The grief that accompanies parental death can trigger psychological side effects for your child. If these psychological effects are long term or if they interfere with your child’s emotional or mental stability, there may be cause to worry. As the mom of a toddler or preschooler, you should provide any explanations, support and attention necessary to help prevent long-term damage. Effectively managing grief starts with understanding what behaviors are involved.
To help relieve some of this anxiety that follows parental death, you should make yourself available as much as possible and reassure your child that you are not going to leave. Preschool- aged children experience parental death as a form separation and may fear that the surviving parent will disappear, according to Phyllis Silverman, an associate in Social Welfare at Harvard University and author of the book, “A Parent’s Guide to Raising Grieving Children.” This happens because children that age do not understand that death is not voluntary.
Sadness and Anger
Your child may not cry during the grieving process, but there will be other indications of sadness. These could include preoccupation with memories and carrying around something that symbolizes longing for the deceased parent. Anger is another basic emotion that can be difficult to detect in young children after the death of a parent. You may notice that your child has more nightmares, is irritable or engages in play that is rowdier than usual. Some tips for dealing with the grieving process include listening to feelings and not pushing your child to resume normal behavior too soon.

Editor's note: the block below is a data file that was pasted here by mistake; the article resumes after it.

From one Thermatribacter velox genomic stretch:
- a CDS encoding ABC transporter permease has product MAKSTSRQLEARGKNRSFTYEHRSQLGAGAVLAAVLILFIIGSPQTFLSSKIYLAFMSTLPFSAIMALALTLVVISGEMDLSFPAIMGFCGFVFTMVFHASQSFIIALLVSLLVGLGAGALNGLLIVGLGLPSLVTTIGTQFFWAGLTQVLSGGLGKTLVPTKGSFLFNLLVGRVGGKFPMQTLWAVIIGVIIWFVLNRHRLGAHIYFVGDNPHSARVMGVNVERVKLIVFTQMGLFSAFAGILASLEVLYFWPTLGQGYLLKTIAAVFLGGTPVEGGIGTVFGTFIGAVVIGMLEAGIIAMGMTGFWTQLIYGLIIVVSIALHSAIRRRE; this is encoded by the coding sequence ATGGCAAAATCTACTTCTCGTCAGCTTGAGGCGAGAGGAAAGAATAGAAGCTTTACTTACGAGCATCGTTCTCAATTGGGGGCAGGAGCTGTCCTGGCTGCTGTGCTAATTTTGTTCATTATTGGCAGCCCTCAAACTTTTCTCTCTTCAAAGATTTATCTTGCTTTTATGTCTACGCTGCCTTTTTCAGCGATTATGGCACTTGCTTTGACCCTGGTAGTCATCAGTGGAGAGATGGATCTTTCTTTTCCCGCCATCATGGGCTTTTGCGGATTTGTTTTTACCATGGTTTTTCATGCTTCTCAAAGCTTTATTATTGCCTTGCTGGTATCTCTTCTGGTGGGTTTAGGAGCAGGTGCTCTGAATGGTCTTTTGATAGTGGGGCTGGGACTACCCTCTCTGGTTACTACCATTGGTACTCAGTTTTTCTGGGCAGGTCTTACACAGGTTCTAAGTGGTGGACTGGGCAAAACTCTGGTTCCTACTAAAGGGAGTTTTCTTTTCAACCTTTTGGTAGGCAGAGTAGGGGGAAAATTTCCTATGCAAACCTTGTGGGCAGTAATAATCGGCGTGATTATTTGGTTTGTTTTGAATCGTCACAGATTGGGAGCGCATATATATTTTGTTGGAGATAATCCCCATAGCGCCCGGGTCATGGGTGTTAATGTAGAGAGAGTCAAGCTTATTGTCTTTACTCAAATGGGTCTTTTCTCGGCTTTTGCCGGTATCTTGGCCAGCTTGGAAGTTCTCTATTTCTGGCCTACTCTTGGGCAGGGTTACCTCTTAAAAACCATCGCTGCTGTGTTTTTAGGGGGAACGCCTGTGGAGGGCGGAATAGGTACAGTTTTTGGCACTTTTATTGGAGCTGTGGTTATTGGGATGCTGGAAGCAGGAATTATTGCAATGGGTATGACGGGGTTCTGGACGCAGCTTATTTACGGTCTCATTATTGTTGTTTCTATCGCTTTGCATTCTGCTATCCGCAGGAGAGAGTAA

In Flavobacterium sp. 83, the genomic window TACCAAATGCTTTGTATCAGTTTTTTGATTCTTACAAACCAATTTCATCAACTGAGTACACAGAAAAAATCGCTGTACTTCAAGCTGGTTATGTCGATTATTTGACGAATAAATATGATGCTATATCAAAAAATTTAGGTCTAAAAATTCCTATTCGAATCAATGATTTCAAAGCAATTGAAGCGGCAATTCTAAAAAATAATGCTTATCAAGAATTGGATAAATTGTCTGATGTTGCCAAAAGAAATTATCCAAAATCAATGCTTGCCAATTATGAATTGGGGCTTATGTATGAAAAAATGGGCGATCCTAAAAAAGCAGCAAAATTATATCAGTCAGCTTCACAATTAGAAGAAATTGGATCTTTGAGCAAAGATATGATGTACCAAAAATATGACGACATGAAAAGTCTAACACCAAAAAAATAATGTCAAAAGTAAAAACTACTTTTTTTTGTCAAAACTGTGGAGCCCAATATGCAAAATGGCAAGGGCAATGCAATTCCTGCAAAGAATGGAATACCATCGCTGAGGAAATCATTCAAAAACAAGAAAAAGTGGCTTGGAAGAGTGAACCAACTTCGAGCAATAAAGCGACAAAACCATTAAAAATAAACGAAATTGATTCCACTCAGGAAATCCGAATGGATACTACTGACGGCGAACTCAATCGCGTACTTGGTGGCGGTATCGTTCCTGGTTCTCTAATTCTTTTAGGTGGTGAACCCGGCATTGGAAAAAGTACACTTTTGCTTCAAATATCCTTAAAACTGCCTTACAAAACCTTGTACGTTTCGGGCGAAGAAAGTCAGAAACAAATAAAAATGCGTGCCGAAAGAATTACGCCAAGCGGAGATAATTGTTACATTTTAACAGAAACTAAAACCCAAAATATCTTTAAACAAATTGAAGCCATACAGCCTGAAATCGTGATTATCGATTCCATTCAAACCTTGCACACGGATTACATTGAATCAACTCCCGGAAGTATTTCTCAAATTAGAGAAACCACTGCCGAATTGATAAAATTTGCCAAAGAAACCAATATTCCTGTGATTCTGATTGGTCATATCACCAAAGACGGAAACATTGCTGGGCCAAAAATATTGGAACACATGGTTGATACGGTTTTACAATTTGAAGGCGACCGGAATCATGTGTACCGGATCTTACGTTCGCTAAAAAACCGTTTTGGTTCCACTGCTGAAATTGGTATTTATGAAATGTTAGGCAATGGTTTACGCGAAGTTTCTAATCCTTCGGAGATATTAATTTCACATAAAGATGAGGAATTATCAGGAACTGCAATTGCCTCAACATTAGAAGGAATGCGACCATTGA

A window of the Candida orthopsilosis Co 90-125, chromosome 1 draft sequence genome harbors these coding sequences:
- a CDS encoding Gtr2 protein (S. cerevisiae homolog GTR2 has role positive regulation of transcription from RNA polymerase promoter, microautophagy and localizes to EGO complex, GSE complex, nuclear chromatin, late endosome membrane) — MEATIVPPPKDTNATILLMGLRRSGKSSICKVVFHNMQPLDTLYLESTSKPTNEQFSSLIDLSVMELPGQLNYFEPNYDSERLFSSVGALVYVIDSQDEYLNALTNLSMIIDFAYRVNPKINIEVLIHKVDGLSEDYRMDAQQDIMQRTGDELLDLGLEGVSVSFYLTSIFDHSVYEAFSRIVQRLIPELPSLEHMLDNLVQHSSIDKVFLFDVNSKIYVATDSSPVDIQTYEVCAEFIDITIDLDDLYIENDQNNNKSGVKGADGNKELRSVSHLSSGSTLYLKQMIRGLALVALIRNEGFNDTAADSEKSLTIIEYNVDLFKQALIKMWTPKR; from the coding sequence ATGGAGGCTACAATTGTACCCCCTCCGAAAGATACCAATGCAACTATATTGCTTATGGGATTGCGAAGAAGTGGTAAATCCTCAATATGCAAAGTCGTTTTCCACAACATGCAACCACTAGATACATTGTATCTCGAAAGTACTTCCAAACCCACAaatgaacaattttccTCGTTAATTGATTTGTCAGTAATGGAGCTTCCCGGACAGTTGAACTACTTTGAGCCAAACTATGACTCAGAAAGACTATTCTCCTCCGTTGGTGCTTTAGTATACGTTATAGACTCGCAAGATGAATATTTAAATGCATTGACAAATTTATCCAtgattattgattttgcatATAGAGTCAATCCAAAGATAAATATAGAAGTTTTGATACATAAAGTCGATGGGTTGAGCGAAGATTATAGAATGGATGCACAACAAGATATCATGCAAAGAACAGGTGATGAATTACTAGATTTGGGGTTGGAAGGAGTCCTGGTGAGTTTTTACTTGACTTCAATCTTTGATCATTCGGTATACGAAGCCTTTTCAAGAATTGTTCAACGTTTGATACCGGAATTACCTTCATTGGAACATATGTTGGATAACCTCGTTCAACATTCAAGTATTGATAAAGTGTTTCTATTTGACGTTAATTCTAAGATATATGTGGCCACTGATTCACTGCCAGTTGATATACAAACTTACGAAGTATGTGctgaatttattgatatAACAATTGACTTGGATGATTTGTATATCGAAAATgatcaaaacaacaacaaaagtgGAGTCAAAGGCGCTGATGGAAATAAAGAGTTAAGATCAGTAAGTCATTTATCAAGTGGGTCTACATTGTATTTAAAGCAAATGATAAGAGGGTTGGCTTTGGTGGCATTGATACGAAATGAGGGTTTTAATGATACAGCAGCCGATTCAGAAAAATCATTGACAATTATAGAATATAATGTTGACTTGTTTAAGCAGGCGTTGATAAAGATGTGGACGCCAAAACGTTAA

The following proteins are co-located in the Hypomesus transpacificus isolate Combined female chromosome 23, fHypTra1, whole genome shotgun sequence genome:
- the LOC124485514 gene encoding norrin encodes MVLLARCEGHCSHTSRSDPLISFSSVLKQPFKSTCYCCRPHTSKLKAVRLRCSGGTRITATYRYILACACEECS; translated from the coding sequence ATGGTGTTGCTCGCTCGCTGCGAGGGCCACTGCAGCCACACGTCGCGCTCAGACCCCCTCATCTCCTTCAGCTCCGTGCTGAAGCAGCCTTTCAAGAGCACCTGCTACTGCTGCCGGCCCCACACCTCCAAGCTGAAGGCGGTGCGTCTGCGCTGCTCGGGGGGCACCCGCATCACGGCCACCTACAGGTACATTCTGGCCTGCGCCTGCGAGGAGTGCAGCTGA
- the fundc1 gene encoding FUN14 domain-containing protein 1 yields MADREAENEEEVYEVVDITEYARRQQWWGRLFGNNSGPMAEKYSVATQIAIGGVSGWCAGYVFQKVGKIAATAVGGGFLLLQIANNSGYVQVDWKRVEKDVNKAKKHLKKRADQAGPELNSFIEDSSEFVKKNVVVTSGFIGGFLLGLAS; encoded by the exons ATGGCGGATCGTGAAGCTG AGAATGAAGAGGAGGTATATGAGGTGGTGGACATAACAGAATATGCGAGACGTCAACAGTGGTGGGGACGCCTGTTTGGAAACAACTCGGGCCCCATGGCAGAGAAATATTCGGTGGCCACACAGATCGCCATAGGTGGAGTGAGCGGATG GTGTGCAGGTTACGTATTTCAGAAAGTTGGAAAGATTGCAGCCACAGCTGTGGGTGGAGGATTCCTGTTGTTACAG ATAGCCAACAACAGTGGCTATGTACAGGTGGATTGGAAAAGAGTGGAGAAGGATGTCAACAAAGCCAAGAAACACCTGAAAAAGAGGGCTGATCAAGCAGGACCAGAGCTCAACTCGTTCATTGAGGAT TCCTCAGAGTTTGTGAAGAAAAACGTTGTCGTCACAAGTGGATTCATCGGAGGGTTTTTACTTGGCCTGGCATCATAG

For young children, the belief that their parent is coming back is commonly due to their developmental level. Your child may view the cause of death as magical or he may reject death as final, because he may have seen cartoon characters bounce back from death. While this can be a form of denial, it is more likely that the young child has not had previous experience with death outside of cartoons and fiction. It is important to encourage questions, provide explanations that convey the truth of death and, in general, to help the child understand loss, according to the National Network of Child Care.
Causes for Concern
Suffering from the psychological effects of parental loss for an extended period can indicate that your child may be having difficulty coping with grief or accepting the reality of death. If the behaviors associated with grief last 6 months or longer, you may need to seek help from a psychology professional. Some behaviors to watch out for include long-term depression, inability to sleep, loss of appetite and prolonged fear of being alone, according to the American Academy of Child and Adolescent Psychiatry.